We can all step out of darkness into the light
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We all take our health for granted and like so many other things in life, we don’t realise how precious it is until we don’t have it.
This is true of physical health but also of our mental health. One in four of us will suffer from serious mental health problems at some time in our lives.
In 2012, my mental health broke down and for the first time in my life it felt like my world was both disintegrating and spiralling out of control.
It happened suddenly and without warning early one morning, with an episode so terrifying that I found myself dialling 999 as I was sure I was going to die. This was to be the first of many anxiety attacks.
People often make throwaway remarks about such attacks, I know I did; but true anxiety is far and beyond your wildest nightmare. It comes out of the blue when you least expect it and almost shuts down your ability to function and to be rationale, palpitations, sweats, shakes and a feeling that you are losing control, you are no longer in the present but outwith your physical body looking down.
I still experience these attacks, but the episodes are less frequent, living with it can limit your life and prevent you from doing so many things you once enjoyed but with help it can be managed.
Whilst anxiety is hard to deal with and for others to comprehend, depression is equally hard to understand... I worked in mental health for many years, but am not sure I truly understood the depths of the condition until 2012.
The worrying thing about depression is that you don’t actually realise you are depressed until you are at a really low point.
Gradually you lose interest in things you once enjoyed. The sky always seems grey even when it’s blue, you snap at people you love, you use humour or sarcasm though inside you feel flat, and everything seems such a chore. You paint a plastic smile on your face and the effort to keep smiling is tough.
You can’t talk about how you feel because you can’t bear to and anyway you feel guilty as what do you have to be sad about, you should be grateful and there are so many people worse off than you....so you say nothing until one day you find you are slipping further and further down a dark hole.
The hole gets so deep and so dark, it feels like you can’t get back up to the light.
If anxiety hits you like a giant tsunami, then depression is like drowning in a pit of despair.
So why am I bearing my soul to the world? I guess because I feel strongly that mental health should be taken seriously and that with the right help, no matter how desperate it feels, you can come out of the darkness and back into the light.
The challenges of these past nine months have pushed many people into that dark place and if we aren’t careful then we will have a second pandemic on our hands.
But if we all have a better understanding of how devastating it can be then we can together help each other and when need be encourage those we love to seek professional help.
Long periods of stress and challenging situations can weaken any of us and endanger our mental well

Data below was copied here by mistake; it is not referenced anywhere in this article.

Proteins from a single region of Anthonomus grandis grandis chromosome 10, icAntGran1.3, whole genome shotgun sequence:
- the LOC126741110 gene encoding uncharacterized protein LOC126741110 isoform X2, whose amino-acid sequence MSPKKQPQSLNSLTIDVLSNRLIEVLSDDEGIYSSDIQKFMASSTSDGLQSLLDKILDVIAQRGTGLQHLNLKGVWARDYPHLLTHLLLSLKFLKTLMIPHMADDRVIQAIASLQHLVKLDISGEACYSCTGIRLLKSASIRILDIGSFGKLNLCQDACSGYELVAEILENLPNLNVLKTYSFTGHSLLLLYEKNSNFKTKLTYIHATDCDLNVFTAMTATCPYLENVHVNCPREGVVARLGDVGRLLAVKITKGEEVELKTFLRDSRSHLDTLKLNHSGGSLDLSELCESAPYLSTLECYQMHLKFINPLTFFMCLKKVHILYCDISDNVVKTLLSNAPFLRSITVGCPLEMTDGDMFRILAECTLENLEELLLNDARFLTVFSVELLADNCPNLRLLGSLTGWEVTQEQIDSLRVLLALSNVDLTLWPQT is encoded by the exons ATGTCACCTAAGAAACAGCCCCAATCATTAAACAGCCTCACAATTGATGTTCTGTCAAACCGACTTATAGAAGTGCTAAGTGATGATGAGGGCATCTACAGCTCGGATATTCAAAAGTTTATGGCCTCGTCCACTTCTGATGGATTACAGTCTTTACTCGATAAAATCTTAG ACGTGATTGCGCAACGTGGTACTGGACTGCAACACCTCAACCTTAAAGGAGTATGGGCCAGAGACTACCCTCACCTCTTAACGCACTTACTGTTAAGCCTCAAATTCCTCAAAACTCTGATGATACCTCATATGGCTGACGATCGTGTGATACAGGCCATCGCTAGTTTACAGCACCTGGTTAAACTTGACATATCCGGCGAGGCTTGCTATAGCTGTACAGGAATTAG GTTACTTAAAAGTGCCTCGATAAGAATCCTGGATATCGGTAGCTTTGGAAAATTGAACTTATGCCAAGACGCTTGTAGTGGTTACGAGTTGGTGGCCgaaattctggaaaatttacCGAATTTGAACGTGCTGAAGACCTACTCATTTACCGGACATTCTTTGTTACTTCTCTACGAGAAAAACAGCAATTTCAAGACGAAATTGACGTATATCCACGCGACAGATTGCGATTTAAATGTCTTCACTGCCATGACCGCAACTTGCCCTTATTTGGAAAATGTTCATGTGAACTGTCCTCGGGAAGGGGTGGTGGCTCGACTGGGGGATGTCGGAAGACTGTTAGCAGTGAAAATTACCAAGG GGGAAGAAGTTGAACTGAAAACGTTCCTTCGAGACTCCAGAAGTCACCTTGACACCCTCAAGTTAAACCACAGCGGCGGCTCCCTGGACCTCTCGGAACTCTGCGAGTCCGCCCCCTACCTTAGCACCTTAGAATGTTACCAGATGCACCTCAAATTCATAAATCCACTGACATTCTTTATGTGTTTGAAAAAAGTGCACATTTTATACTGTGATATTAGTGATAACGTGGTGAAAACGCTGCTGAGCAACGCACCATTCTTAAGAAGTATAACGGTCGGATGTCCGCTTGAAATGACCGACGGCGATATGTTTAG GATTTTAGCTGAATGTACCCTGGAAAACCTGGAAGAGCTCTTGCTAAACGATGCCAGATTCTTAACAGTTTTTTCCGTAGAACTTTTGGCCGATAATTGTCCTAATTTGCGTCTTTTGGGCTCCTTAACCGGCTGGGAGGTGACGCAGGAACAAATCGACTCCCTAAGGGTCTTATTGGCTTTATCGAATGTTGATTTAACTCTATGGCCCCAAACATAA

being. A significant number of people in Moray have lost their jobs, for others their future plans have
been torn apart, and many folks are worried about paying mortgages, bills and buying food. Families who
had been reliant on steady incomes now plunged into near destitution by covid. We forget that our
children and young people may not be able to cope with their fears, uncertainty and missing their friends
along side all the other challenges of growing up. The constant negativity of the media is damaging to fragile young minds and indeed to all of us.
Older people and the vulnerable seeing no one for weeks on end, terrified to go out and missing their valued though perhaps few social groups and friends.
Care home residents living without regular visits from their friends, and of course those who have had covid and those who have lost loved ones and not been able to say goodbye.
All these situations are hard to bear and at a time when we actually need greater access to mental health services the ability to seek help has been reduced and statutory services are under pressure. This is worrying because by the time you reach the point of actually admitting you need help, you maybe at your lowest point and you need it immediately not in six weeks or six months time.
So, as we approach the dark months of winter, we need to help each other as best we can to stay well. Not
just to avoid Covid but also to ensure we look after one another’s mental well being. We can do this by
checking on those who may need a bit of extra support. Loneliness and isolation are killers and a friendly call or offer of help can make all the difference. We need to look beyond the smile and the “fine” response when we ask how someone is doing.
If something tells you a friend or family member is not quite right, they probably aren’t. We should keep talking to our young people to make sure they are okay, look for warning signs that things aren’t so good and be kind always. Compassion and kindness are free but can make such a difference to someone who is in despair. For the young mum struggling without support, the offer of help can be a lifeline to get through her week.
Lastly, avoid comments such as “pull yourself together or get a grip” it’s not helpful and makes the person feel worse, so try not to judge and just be a friend even though you may not understand how they feel.
Remember, depression is a medical condition and you wouldn’t tell someone with diabetes to snap out of it so why would you say that to someone who has a mental illness.
Moray has a wonderful community spirit. We have pulled together many times over the years, if we all play our part in supporting each other we will get through this period of darkness and into the light.